• Posted by Jack on August 18, 2011 at 9:00pm UTC
  • I find the characterization of Carr's battle with cancer as "heroic" or "compelling" extremely offensive. It implies that other people battle cancer less heroically or in a less compelling manner. Everybody's battle with cancer is different, but they are all heroic in their own way, regardless of their gender, race, or class. It is a horrid disease and should not be used as a vehicle to empower anybody. I watched my father and other close relatives battle their disease, unsuccessfully, in a brave and dignified manner. Nobody was empowered. Nobody dumped their loving spouse. And nobody went on a spending binge. And what would happen if Carr was a man who while battling cancer dumped his wife and bought a fancy new sports car? Would his story be compelling and heroic? NO. I suspect we would just call him a jerk. What a bunch of crap.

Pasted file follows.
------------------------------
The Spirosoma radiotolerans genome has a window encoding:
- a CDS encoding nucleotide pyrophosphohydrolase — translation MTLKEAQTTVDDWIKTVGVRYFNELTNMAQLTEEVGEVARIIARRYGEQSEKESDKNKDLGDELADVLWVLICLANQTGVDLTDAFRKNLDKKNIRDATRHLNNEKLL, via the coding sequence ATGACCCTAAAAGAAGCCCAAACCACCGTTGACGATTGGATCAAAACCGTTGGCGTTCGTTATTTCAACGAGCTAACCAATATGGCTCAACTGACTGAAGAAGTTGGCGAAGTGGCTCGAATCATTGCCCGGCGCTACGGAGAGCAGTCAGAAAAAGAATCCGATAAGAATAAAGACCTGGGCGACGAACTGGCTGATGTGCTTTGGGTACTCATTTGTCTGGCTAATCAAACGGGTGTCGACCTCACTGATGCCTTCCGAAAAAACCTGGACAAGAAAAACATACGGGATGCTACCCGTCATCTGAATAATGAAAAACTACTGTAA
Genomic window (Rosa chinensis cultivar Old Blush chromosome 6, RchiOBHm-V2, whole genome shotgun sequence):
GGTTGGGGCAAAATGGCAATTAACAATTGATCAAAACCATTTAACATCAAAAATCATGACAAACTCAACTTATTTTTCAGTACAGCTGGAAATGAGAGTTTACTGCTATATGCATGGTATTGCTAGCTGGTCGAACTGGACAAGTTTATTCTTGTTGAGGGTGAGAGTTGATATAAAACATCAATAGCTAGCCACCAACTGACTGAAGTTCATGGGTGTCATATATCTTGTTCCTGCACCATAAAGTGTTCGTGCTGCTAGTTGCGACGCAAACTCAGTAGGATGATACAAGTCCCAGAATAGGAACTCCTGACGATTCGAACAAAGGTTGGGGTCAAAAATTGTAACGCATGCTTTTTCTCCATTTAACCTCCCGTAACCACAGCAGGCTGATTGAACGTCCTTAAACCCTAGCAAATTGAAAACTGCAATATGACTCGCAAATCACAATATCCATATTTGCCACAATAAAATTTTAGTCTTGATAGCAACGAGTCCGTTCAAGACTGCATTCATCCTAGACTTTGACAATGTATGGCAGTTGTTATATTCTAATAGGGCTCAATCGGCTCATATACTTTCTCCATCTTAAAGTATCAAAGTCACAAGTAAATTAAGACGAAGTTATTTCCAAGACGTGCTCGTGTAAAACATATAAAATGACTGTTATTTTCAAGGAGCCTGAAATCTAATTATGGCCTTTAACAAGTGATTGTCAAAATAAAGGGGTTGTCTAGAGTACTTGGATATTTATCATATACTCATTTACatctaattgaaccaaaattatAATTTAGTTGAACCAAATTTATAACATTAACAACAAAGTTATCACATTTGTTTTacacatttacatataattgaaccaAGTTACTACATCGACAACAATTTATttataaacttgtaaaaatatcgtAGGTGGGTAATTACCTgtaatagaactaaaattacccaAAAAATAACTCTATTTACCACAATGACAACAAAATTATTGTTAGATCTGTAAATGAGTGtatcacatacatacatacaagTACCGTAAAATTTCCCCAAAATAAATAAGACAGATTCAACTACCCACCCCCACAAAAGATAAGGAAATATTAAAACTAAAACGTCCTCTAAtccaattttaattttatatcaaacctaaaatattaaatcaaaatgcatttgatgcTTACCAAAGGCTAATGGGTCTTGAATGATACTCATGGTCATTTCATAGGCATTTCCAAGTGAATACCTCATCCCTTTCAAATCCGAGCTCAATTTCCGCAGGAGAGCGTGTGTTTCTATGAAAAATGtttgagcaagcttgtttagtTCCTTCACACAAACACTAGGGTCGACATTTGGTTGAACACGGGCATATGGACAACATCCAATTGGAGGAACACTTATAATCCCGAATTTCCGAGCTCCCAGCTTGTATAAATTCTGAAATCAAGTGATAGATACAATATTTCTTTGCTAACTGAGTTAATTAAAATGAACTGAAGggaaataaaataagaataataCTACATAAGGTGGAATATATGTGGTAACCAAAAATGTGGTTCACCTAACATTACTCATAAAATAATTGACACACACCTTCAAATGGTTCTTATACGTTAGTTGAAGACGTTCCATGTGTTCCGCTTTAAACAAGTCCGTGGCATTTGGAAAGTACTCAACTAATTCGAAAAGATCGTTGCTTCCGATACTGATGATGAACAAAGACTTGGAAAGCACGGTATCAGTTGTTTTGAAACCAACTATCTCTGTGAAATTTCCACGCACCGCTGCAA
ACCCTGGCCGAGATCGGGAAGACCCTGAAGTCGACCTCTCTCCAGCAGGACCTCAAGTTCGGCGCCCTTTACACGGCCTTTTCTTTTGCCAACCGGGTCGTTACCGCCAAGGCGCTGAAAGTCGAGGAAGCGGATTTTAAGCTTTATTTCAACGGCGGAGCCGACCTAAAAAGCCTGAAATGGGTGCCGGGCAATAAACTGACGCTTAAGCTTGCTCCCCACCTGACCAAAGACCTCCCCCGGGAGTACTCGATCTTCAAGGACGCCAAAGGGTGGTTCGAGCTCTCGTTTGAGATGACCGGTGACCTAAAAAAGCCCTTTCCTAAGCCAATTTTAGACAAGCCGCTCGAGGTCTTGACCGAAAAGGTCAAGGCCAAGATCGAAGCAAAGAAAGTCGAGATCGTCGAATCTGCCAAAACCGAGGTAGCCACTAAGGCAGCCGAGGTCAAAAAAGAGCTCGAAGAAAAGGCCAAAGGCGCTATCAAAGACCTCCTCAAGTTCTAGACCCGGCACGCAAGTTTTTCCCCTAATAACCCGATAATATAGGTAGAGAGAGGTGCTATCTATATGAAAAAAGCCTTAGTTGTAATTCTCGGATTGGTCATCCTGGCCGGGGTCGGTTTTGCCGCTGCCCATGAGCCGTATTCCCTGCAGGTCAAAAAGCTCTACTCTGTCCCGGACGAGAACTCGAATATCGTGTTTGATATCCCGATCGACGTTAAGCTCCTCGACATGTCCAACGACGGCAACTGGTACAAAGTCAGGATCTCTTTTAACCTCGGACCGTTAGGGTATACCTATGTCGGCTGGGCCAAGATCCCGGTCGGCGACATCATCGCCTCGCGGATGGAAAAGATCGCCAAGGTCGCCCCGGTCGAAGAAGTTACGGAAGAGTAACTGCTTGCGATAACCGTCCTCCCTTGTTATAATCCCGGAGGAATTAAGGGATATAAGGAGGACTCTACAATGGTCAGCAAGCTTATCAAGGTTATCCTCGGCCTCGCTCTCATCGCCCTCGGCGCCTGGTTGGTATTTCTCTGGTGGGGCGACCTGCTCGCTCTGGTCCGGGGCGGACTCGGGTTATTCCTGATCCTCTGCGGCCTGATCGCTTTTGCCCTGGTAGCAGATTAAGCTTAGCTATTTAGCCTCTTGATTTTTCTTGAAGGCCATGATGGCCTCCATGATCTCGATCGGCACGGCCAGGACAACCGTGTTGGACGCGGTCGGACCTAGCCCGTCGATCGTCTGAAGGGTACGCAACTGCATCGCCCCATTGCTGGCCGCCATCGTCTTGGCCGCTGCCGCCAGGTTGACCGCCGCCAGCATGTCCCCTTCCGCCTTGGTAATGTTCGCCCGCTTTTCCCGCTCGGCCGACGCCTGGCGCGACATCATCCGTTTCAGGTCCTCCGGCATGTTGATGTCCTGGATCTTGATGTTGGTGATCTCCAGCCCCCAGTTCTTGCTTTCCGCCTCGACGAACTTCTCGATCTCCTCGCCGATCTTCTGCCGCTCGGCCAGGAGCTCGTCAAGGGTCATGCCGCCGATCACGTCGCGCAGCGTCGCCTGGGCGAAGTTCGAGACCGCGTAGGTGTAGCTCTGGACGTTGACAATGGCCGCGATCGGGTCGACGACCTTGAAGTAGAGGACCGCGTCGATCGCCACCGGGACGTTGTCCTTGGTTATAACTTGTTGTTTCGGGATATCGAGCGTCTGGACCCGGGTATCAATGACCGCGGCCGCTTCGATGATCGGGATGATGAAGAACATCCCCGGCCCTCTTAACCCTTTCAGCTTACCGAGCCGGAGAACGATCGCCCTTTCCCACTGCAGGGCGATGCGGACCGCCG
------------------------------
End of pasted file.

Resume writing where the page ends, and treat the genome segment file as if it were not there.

• what she said
  • Posted by pamenglish on August 18, 2011 at 9:00pm UTC
  • I'd just like to add to jyam's very apt comments that cancer is not a glamorous, sexy romp through one's post-childhood fantasies. Or sexy, or liberating or even inspiring. My diagnosis five years ago is still with me every day, long after the doctors and nurses and therapists have gone. Any "last wish" thoughts I may have had then have been consumed by bills and worry and more bills.
  • Hope or control
  • Posted by Margie on August 18, 2011 at 11:45pm UTC
  • I wonder if maybe Big C and Carr show that a cancer diagnosis does not have to be the end of one's life and give people hope? Or maybe they show that one can still have exert control in uncontrollable situations, in this case control over happiness?
    For me the stories of survivors, and the stories of people who passed away dignified and in peace are reminders to set aside the troubles of everyday life occasionally and enjoy the things that are good.